Lunacy of the Left

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17 mins read

Editor’s Note: Our good friend, Moira Greyland, has penned another good one. She offered it to us to run, and we jumped at the chance.

The Left has some very strange ideas about how to do things.  First, they prop up Biden, who has a tarnished reputation, dementia, ties to China, and no ability to physically handle the demands of the presidency.

It is obvious very few people voted for him by the response people have to him.  His rallies were an embarrassment, and almost nobody watches him speak.  His autocratic, sleazy VP is even worse than he is, given that she showed her corruption during her time working with the police.

And yet, because the Left stole votes for him, we are meant to decide he is great and just accept him.

Similarly, in Hollywood, woke projects abound.  Batwoman exists to show us that putting a pretty, capable black actress in the leading role will make us interested in discovering that we are all racists, and that she is perpetually discriminated against.  She is described as “wildly undisciplined” as well as being a karate expert, who grew up homeless and now lives in a van down by the river, like that SNL skit.

Furthermore, the notion of a “wildly undisciplined” martial arts expert is simply ridiculous.  It would be like a clumsy Jedi master, who constantly dropped his lightsaber, whacking off random body parts as he did.

The writing makes the show absurd.  It is not Javicia Leslie’s fault that the scripts are so bad.  They are not meant to tell us stories, but to “educate” us.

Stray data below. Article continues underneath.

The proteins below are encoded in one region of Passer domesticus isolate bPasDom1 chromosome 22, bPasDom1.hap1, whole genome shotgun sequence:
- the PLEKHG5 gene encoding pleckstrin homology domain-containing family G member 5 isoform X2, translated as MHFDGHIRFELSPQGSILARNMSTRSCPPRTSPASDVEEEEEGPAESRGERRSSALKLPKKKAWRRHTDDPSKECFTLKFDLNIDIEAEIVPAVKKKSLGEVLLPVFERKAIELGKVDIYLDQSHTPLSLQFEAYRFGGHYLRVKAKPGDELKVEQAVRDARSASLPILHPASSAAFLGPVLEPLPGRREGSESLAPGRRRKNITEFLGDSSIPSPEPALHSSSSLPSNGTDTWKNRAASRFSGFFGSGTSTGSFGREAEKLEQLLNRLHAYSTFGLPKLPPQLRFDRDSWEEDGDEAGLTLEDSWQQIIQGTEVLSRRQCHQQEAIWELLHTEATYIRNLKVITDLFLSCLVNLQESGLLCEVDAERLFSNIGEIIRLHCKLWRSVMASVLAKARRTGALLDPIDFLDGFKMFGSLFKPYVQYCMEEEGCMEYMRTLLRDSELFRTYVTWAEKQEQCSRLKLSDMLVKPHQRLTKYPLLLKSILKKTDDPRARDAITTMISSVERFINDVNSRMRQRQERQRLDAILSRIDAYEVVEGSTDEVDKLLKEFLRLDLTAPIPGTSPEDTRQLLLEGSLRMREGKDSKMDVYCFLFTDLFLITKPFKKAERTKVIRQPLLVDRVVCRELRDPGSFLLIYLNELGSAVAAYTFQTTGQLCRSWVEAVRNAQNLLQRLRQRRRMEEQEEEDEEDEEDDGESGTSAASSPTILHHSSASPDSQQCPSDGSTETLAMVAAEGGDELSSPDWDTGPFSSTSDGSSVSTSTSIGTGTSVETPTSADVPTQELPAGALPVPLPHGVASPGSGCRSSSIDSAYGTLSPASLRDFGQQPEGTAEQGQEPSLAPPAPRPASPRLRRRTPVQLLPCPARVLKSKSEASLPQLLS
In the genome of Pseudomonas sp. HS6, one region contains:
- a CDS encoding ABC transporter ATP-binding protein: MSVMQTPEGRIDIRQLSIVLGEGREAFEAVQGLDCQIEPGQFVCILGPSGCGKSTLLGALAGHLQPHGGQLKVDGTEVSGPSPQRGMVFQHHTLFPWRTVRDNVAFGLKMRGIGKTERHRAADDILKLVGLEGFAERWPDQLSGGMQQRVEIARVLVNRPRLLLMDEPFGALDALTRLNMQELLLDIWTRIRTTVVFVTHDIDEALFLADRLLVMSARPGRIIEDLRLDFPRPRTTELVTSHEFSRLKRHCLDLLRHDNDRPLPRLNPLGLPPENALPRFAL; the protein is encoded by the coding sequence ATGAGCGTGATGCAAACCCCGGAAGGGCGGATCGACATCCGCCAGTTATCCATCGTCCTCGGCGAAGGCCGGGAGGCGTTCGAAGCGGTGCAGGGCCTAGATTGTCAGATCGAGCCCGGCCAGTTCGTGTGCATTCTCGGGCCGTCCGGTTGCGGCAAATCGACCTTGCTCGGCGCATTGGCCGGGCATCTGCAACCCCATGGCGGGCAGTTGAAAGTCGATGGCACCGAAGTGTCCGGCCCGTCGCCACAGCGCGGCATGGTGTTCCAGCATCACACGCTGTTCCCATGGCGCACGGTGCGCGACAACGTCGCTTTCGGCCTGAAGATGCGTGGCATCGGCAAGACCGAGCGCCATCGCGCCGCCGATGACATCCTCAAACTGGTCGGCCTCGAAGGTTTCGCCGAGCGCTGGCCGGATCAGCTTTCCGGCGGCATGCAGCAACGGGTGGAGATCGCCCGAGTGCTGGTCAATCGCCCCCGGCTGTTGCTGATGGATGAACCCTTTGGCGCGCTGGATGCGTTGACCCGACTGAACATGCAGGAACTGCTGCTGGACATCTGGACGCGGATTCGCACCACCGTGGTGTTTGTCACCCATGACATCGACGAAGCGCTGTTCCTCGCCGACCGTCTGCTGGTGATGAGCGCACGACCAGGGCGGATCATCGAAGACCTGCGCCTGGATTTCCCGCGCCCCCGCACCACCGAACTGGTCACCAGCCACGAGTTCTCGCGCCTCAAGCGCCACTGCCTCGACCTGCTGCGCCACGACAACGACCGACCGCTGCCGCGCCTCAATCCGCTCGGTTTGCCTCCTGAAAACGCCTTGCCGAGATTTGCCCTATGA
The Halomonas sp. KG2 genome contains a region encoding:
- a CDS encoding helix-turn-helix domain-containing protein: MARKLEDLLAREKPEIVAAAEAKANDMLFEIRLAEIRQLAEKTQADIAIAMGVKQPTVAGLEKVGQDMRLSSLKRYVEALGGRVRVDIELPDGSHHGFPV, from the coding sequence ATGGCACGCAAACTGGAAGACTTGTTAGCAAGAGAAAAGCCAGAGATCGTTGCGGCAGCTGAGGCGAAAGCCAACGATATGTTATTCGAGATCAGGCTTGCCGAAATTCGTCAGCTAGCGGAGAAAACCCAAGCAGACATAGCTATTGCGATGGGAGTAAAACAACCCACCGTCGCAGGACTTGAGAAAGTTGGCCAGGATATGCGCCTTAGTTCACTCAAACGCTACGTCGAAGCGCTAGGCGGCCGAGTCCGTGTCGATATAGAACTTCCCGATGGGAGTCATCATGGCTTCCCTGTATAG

Instead of writing a story about an INTERESTING black lesbian, they’ve written a story about a woman who is black, a victim, and a lesbian, and has no other characteristics whatsoever.  The actress is stuck with a non-character to play, and her potential is wasted.

Similarly, in Star Trek Discovery, Sonequa Martin-Green, who was dynamite in The Walking Dead, is meant to play the part of a walking diversity lecture.  If her character had been written to be an interesting human being, the show would have topped the charts.  But since it is all about diversity, rather than all about PEOPLE, the show falls flat and has been propped up and propped up.

Sonequa Martin-Green’s character Michael Burnham is unfeminine, somewhat amoral, willing to commit murder when enraged, and her defining characteristic is being AMAAAAAZING.  She can do amazing things just because, and is smarter than everyone.  She also taught Spock to spock, because apparently his absolutely adequate father mysteriously didn’t teach him with every word and every breath, nor did Spock’s comprehensive education on Vulcan manage to do that.  Nope, a few lectures from the amaaaazing Michael Burnham was all it took.

This kind of lazy, foolish writing is becoming a bad habit.  Dr. Who, a show which had enjoyed popularity and legendary status for over fifty years, is floundering with the female Dr. Who.  Once more, the stories are not about PEOPLE.  They are environmental lectures, diversity lectures, and representation lectures, and Dr. Who’s only feminine characteristic is the ability to NAG.